Boxed wine, clean skins – the taste is almost bearable if the Dan Murphy’s aisle intimidates you. Endless options, tonnes of winning labels and only a handful in your budget. If you know what’s good for you you’ll already have started your wine education. Our cheat sheet to the varieties of vino so you can navigate the wine list with ease. Or perhaps the foundation of wine pairing with our 5 easy tips. But alas what if you’re planning a meal in and there’s no one to hold your hand at the bottle-o? We’re here to help once again, thank us later.
Aromatic food can be tricky to pair, with so many elements you risk wasting a good wine on a numb palette. Riesling or pinot gris are great options to combat this, avoiding anything dry with your pad see ew will be worth it. Trust us.
Heavy spice and rich curries sure are tasty but washing it all down with wine is easier said than done. The unexpected combo of a not too sweet rosé can match the spicy flavours well. With rogan josh meet the lamb with a red, pinotage is our pick.
Dumplings or delicious Szechuan stir fries deserve a nice wine to top it all off. For the white wine aficionados riesling makes the list once again or enjoy a bubbly option in prosecco. If you enjoy your wine of a deeper hue a shiraz or mellow merlot is best.
Extra guac may be a non-negotiable but an ill fitting wine could see your money ill spent. Sidestep the tequila and beer for a wine option that will kick that spice to new heights. A sav blanc is best when enjoying white meats, so pair your fish tacos or chicken fajitas with one of the New Zealand variety. If you’re tucking into chorizo branch out with a moscato or double down on pulled pork with a rosé nearby.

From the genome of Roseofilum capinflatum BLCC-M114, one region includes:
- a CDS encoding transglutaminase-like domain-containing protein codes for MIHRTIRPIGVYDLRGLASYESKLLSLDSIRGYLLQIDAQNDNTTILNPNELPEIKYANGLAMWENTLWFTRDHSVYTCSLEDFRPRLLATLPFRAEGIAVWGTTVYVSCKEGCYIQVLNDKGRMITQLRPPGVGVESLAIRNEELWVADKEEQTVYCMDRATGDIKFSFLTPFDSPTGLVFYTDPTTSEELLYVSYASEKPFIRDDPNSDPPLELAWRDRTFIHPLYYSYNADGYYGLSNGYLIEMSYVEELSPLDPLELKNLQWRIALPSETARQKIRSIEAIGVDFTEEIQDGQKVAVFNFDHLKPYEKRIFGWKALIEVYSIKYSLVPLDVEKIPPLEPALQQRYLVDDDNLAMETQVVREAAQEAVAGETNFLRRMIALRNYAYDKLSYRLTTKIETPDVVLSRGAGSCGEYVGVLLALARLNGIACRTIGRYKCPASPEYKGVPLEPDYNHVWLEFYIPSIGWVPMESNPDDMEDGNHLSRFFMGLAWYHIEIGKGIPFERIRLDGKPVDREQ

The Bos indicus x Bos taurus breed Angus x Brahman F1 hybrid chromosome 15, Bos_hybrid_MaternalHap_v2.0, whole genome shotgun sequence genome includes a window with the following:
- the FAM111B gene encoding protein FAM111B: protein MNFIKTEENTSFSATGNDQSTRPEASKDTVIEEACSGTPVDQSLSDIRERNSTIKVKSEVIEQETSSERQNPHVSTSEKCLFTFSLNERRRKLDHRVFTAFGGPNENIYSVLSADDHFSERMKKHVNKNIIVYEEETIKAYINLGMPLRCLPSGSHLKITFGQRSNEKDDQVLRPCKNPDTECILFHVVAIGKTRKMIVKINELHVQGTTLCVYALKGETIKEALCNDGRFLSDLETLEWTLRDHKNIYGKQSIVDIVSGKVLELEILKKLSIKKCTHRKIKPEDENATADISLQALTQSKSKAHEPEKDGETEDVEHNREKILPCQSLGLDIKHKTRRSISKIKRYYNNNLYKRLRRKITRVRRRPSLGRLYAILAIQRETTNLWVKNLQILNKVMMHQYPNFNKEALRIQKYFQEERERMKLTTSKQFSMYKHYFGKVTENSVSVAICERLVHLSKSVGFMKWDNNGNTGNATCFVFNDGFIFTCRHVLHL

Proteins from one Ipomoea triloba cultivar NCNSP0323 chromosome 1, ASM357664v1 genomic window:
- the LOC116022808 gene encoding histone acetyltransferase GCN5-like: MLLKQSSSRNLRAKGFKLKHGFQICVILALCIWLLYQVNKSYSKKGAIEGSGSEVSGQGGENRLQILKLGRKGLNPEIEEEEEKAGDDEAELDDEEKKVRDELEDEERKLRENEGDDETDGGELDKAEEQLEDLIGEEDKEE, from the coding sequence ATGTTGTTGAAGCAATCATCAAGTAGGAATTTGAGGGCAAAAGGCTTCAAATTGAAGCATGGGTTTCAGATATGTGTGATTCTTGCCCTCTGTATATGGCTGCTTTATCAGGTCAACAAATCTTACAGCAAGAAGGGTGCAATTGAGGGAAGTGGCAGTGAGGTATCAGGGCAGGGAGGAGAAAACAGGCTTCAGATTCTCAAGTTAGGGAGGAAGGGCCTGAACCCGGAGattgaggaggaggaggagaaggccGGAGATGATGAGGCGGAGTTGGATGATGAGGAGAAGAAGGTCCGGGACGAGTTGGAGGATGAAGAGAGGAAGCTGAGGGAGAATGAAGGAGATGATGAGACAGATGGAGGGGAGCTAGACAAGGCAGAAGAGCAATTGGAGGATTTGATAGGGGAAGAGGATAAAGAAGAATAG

Italian food and red wine are one pair worth sticking too, mostly at least. The menu is so extensive it really depends on what you order but tucking into an Italian variety is best. Meaty pasta sauces or pizzas, are paired back best with red, from chianti to offida it’s going to be delish. For risottos and creamy dishes a crisp white works well so reach for a sauvignon, semillion or a riesling.
Mediterranean fare is fresh, balanced and most likely drizzled in olive oil. For the seafood offerings tuck into a chardonnay or pinot gris with your meal. If you’re enjoying the classic salad of the greeks then a light red or subtle rosé will keep it light. But for lamb, you know what to do – fill that red wine glass to the brim.
Whether it’s the Sunday roast, schnitzel with the lot or steak and chips, a big meal requires a beverage that can match it in strength. Shiraz, pinot noir or a cab sav will partner with your red meats and have you dreaming of cosy winter nights. Picked a lighter option? Chardonnay baby, every time.
Image source: The Balance, Phuket.com, Miss India, Food Feed, Micocina Restaurant, Pizza 90, Fiorina’s, Two Girls One Fork.